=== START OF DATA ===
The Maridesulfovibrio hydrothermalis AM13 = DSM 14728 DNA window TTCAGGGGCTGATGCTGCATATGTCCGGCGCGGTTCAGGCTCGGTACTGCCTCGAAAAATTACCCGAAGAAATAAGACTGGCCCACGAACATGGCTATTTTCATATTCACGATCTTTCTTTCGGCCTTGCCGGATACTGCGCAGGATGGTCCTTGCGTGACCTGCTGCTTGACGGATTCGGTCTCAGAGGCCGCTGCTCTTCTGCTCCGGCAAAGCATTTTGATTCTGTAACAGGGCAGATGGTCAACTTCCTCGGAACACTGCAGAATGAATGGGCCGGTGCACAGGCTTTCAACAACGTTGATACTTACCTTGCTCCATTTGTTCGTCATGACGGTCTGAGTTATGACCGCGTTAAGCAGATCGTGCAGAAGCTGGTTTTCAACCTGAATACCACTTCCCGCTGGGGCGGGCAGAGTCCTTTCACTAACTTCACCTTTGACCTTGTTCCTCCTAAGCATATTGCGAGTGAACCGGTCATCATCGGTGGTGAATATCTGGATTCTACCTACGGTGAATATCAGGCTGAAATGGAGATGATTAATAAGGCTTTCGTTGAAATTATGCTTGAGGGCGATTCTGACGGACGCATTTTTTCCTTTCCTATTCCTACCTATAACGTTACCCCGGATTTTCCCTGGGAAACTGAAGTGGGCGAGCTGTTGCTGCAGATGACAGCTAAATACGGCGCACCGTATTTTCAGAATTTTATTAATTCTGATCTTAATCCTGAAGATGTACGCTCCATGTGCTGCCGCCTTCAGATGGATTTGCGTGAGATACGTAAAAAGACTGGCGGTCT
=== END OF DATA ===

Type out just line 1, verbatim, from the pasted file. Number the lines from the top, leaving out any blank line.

The Maridesulfovibrio hydrothermalis AM13 = DSM 14728 DNA window TTCAGGGGCTGATGCTGCATATGTCCGGCGCGGTTCAGGCTCGGTACTGCCTCGAAAAATTACCCGAAGAAATAAGACTGGCCCACGAACATGGCTATTTTCATATTCACGATCTTTCTTTCGGCCTTGCCGGATACTGCGCAGGATGGTCCTTGCGTGACCTGCTGCTTGACGGATTCGGTCTCAGAGGCCGCTGCTCTTCTGCTCCGGCAAAGCATTTTGATTCTGTAACAGGGCAGATGGTCAACTTCCTCGGAACACTGCAGAATGAATGGGCCGGTGCACAGGCTTTCAACAACGTTGATACTTACCTTGCTCCATTTGTTCGTCATGACGGTCTGAGTTATGACCGCGTTAAGCAGATCGTGCAGAAGCTGGTTTTCAACCTGAATACCACTTCCCGCTGGGGCGGGCAGAGTCCTTTCACTAACTTCACCTTTGACCTTGTTCCTCCTAAGCATATTGCGAGTGAACCGGTCATCATCGGTGGTGAATATCTGGATTCTACCTACGGTGAATATCAGGCTGAAATGGAGATGATTAATAAGGCTTTCGTTGAAATTATGCTTGAGGGCGATTCTGACGGACGCATTTTTTCCTTTCCTATTCCTACCTATAACGTTACCCCGGATTTTCCCTGGGAAACTGAAGTGGGCGAGCTGTTGCTGCAGATGACAGCTAAATACGGCGCACCGTATTTTCAGAATTTTATTAATTCTGATCTTAATCCTGAAGATGTACGCTCCATGTGCTGCCGCCTTCAGATGGATTTGCGTGAGATACGTAAAAAGACTGGCGGTCT